Robin, Aqualad and Kid Flash are left to ruminate on Speedy’s tirade and decide to investigate Cadmus Labs, a facility that Batman remarked has caught his interest. The result is an adventure into the depths of a top secret research facility involved in several projects that could threaten the planet, overseen by a cryptic overlord called ‘The Light.’

The Teen Titans comic book series has had several iterations over the years including the manga-influenced cartoon that brought the team to a new audience. The new version is action/adventure-oriented and written to a more sophisticated audience, much like the Batman, Superman and Justice League cartoons that preceded it. The DC Animated DVD features have obviously influenced the Young Justice cartoon series, with action sequences that have been progressively more elaborate and innovative character designs.

One slight speed-bump is that this is yet another version of characters that have been seen in many versions both in comics and in animation… and this is yet another version. For instance, this is not the Robin from the Batman animated series, The Batman cartoon, Batman: Brave and the Bold or Teen Titans. It’s meant to be Dick Grayson, though he is more like the third version of Robin – Tim Drake than the first Robin.  Wally West, a character who has been Flash on the Justice League cartoon is Kid Flash in the Young Justice cartoon even though the teen speedster of the Young Justice comic book was Impulse, a teen from the future. If you think about it too much, you’ll just get dizzy, but if you accept what you are given in the Young Justice cartoon, it all works fine.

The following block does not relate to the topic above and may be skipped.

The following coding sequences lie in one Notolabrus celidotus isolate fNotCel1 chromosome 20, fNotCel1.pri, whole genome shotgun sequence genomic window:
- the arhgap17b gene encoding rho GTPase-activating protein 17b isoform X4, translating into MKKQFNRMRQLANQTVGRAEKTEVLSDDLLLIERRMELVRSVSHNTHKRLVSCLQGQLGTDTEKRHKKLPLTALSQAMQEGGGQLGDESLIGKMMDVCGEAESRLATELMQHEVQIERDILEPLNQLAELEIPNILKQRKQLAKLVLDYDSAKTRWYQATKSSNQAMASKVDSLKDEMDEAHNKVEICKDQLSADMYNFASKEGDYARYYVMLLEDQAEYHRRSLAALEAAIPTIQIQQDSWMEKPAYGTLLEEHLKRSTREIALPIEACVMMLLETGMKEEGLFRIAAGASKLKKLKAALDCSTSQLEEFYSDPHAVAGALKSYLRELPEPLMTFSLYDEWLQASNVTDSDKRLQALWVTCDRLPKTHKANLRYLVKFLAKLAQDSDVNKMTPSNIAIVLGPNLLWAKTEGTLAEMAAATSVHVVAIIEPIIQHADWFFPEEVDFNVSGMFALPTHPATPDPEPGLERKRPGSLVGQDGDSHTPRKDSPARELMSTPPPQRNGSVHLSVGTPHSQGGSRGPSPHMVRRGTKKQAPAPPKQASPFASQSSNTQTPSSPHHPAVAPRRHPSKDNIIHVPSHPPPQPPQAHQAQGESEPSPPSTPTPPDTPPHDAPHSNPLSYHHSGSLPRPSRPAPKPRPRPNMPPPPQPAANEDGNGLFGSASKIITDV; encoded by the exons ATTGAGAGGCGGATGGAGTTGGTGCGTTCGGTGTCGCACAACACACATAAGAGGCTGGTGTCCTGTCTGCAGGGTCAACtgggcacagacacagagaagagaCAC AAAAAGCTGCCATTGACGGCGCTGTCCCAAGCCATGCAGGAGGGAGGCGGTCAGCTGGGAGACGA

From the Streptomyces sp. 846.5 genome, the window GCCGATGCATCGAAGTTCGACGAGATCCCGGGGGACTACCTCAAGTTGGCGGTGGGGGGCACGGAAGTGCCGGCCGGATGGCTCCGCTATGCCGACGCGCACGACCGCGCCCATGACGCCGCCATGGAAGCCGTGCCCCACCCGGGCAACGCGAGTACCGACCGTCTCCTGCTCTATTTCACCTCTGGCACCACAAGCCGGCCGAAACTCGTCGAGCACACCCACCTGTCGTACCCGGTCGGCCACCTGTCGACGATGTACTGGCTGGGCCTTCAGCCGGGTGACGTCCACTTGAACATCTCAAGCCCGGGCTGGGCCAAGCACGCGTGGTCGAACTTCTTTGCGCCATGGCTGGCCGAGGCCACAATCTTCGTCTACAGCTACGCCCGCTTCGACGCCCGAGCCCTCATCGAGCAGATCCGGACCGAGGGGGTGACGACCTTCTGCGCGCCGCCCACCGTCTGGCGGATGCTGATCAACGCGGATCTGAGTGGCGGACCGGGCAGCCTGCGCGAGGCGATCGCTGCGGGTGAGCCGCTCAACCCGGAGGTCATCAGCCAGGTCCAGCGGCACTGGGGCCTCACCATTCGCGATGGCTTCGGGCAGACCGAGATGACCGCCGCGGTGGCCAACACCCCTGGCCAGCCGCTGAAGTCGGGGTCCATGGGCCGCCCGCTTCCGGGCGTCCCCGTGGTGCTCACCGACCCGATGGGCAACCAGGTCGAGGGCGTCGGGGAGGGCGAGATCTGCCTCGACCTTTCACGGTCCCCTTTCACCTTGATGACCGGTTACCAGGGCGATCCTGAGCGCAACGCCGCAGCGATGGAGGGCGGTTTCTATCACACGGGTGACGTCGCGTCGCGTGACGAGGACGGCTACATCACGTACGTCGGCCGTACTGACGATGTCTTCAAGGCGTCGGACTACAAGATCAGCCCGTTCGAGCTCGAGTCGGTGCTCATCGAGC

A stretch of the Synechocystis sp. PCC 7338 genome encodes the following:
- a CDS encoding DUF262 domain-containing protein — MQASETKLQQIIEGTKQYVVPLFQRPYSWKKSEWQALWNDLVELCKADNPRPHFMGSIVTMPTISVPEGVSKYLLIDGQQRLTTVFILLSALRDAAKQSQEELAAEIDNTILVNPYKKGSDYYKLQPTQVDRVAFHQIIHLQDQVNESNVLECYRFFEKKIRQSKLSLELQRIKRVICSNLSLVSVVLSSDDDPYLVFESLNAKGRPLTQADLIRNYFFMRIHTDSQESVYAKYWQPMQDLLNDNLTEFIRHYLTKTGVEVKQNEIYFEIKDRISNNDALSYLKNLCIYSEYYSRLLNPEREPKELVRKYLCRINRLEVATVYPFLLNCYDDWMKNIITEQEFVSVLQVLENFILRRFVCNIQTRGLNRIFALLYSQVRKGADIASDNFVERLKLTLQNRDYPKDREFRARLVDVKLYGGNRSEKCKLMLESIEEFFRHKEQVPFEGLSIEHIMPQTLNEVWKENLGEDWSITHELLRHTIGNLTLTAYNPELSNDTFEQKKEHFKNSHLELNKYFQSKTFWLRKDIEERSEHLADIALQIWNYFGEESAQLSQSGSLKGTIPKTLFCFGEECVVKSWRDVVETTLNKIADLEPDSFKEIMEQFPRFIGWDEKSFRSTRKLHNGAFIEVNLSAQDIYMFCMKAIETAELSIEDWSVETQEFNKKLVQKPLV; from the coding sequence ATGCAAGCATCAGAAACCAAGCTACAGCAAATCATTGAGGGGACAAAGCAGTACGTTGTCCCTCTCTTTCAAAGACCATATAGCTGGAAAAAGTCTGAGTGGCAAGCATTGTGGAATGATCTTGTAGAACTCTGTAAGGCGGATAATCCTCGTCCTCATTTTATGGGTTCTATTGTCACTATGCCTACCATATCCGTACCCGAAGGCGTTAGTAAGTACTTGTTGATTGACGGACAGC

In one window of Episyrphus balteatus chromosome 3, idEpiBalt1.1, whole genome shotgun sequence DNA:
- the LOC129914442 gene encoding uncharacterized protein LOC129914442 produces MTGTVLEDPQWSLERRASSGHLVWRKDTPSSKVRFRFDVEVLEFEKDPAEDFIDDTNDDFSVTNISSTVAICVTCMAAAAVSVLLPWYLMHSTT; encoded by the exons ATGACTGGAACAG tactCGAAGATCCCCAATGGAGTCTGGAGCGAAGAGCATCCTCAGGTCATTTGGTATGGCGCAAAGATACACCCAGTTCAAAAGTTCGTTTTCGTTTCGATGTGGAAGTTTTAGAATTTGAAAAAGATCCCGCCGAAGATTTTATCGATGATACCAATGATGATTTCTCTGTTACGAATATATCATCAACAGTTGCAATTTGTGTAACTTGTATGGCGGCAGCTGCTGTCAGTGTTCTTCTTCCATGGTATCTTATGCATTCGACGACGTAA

Independence Day takes nods to several sources from the Teen Titans series by Geoff Johns and Jack Kirby’s Jimmy Olsen comics (the Guardian and Cadmus’ gene-gnomes project), making it a mixture of great ideas. Thus story has been told several times over in various ways, so it takes a lot to make viewers invested in yet another version of the Justice League and Teen Titans. This one accomplishes that task so well it makes it look easy.

Set on Earth 16, this series is another version of the DC Universe that we have seen in the comics, animated films and on TV. Set shortly after superheroes have emerged on the planet, the cast of characters is a mixture of the classic and new; Robin (Dick Grayson), Kid Flash (Wally West), Speedy, Aqualad (a new character), Artemis (a mystery character) and Miss Martian. Aqualad (real name: Kaldur’ahm) is the team leader, a deviation from the norm which has traditionally favored Robin as the leader of the Teen Titans. Aqualad is also the son of longtime Aqualad supervillain Black Manta, another unusual choice that promises for some interesting plot developments.

Voice actor Bruce Greenwood (Batman: Under the Red Hood) is back as Batman as is Nolan North, an erudite voice actor from Justice League: Crisis on Two Earths where he voiced both Green Lantern and Power Ring and Hulk Vs. in which he voiced Deadpool will be featured as Superman and Superboy. North isn’t the only actor pulling double duty, however. DC Animated regular Phil LaMarr (Justice League’s Green Lantern) is voicing Aquaman and Green Arrow. Celebrities Rob Lowe and Marina Sirtis will be providing voices later in the series.